In 1998, Miles Woodman is a wisecracking African-American 6th grade boy who is an avid fan of sports, mainly baseball icon Hank Aaron, but is failing at school. His teacher Mrs. Clark warns Miles he will have to repeat the year should his grades not improve. He and his class visit a museum, dedicated to Martin Luther King, Jr. Miles and his Caucasian best friend Randy Smith explore Martin's bedroom, and are caught by the museum's curator Mrs. Peck, who winds up an old watch. The boys hold Martin's baseball glove and the two are transported back to 1941 and meeting a 12-year-old Martin playing with his friends, Sam and Skip Dale, until their mother arrives and reprimands her sons for integrating with the "coloreds." Martin explicates to Miles and Randy that Mrs. Dale's hatred of black people stems from the fact she regards them as "different," but violence would only worsen things. In Atlanta, Georgia, where Martin lived, and elsewhere in the United States, there are "White Only" signs. We are told that black people were brought in as slaves long ago and despite being set free some societies still did not treat them fairly.
The boys then travel 3 years in time and meet a 15-year-old Martin on a segregated train heading for home to enter college. He explains to them that blacks and whites are unable to integrate and must use separate public bathrooms, water fountains, lunch counters, schools, and waiting rooms. On the other hand, Martin studied of some black Americans who were honorable, so Martin believes he too could become a leader. They later have dinner with Martin's family and while he goes to do shut in rounds with his father, Miles and Randy travel onward January 30, 1956, and meet Martin, who by now is 26 and works as a minister at a church in Montgomery, Alabama. He is holding a meeting about the Bus Boycott, set off after Rosa Parks, a black seamstress refused to give up her seat on a bus to a white person. As a result, it ignited a movement where no black adults or children will ride the buses, putting the transportation line in jeopardy if desegregation is press for. Just then, Martin's friend Turner alerts him his house has been bombed. He races home, where his wife Coretta King and newborn daughter Yolanda have escaped unharmed.
Turner declares that in retaliation, they will attack the offenders with bricks and Molotov cocktails, but Martin stops him, reminding the crowd of Mahatma Gandhi peacefully standing his ground to exile the British colonies from India and of Jesus teaching love for his enemies. Martin said to his followers "We must meet hate with love." Miles and Randy travel to the Birmingham riot of 1963, witnessing police commissioner Eugene "Bull" Connor leading firemen and officers into squirting black protesters, including kids and some whites, with water hoses and releasing German Shepherds on them. Connor continued issuing the arrest of protesters, but thankfully the incident is put on television. Martin was put in prison for days till Coretta telephoned the White House and had President John F. Kennedy give Martin his legal rights and freedom. Kennedy fired Connor, and the riot effectively made the whole country realize that the laws were wrong and had to change. The boys are transported back to the museum and join their class back at school. The following day, Miles and Randy speak about the events prior to Martin's work and later the class watches a VHS tape of Martin's life, astonish, and amaze of their knowledge. After the class leaves, Maria Ramirez, an intelligence Latino girl, and Kyle Langon another Caucasian who bullies Miles, decide to investigate for themselves how Miles and Randy got the information. When the boys arrive at the museum, Mrs. Peck lets them stay but warns them that when one messes with the past, this can affect the present.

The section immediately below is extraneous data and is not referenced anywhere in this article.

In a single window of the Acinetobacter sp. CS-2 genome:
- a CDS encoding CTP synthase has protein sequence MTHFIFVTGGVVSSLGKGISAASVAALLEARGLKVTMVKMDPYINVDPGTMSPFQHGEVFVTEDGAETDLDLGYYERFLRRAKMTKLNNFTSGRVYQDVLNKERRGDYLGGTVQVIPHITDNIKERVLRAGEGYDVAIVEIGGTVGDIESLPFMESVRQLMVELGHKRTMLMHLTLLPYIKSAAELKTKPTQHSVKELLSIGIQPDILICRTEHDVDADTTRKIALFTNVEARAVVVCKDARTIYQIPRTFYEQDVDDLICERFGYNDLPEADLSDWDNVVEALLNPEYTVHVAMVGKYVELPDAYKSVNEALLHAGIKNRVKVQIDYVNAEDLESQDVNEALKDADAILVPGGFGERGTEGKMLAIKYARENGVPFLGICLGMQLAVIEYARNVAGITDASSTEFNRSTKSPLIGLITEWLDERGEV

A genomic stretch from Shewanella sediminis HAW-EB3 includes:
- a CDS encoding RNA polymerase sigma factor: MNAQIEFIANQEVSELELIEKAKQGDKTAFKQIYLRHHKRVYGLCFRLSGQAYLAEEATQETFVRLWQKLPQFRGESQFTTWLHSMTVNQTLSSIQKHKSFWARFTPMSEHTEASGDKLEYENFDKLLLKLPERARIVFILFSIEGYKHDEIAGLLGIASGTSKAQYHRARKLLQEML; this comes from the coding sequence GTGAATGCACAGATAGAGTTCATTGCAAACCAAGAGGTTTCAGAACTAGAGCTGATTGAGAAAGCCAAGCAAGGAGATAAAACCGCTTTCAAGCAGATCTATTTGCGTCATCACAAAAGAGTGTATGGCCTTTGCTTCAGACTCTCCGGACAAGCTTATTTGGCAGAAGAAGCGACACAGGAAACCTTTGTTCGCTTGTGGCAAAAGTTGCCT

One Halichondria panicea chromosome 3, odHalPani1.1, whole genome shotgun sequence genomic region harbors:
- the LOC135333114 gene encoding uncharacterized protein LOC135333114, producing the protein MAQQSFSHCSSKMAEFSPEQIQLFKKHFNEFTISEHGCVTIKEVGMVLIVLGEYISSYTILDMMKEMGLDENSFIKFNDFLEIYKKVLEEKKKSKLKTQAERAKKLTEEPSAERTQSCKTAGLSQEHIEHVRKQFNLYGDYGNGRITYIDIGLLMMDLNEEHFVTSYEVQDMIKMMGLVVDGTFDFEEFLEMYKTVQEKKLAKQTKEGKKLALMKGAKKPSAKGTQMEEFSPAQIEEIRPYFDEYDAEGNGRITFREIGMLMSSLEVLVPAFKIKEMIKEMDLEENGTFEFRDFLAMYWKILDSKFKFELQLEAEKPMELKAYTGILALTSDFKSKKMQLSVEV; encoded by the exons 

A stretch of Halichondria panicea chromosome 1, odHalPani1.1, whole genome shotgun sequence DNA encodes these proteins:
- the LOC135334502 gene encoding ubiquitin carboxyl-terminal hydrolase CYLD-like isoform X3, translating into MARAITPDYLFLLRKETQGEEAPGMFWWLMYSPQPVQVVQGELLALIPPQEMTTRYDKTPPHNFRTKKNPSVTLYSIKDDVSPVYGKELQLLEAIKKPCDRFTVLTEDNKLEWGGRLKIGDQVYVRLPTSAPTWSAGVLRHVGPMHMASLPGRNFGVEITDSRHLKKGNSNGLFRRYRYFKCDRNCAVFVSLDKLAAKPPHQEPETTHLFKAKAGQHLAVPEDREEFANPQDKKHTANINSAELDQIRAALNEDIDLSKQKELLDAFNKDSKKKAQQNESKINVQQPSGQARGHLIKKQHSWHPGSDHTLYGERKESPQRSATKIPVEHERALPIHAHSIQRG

Maria and Kyle follow the two boys in and catch them in Martin's bedroom. The four children are then transported to the March on Washington Movement and meet Martin who is 34. They sat around listening on Martin delivering his "I Have a Dream" speech. A young Miss Clark aspires to become a teacher. Miles and Kyle get along at last. After this, Kennedy would then propose the equality to all Americans, Martin won a Nobel Peace Prize, and the "White Only" signs were abolished for good. When the kids return, they learn Martin was assassinated. The children travel back to 1941 and bring the 12-year-old Martin to the present. When they return, only Miles and Martin were together and the present is different. They discover that the museum is now just a burned down house. They find out Randy and Kyle became racists, and no longer friends with Miles or knows him. His school is segregated and named after Robert E. Lee; Miss Clark is treated poorly by the principal, and Maria works as a maid and can't speak English. Miles and his mother live in poverty.
The next day, Miles still can't understand what is going on but Martin figures out because he left his own time it created an alternate timeline where his civil rights never happened. Martin teaches Miles not to be afraid to make a difference, and Miles must sacrifice his plans of rescuing Martin. Miles bids a tearful farewell, but realizes he still has Martin's watch. Martin returns to his time, to when he is shot by James Earl Ray at the Lorraine Motel in Memphis, Tennessee, on April 4, 1968. This result in the present reverting to normal and Miles is reunited with Randy, Maria, and Kyle. Mrs. Peck knew about Miles' time-traveling and tells him that while they can't change the past as long as they remember Martin and what he stood for he will always be with them. Miles gives back the watch to Mrs. Peck. Miles receives an A+ on his history test, allowing him to progress to 7th grade. He and his friends then vow to continue Martin's work.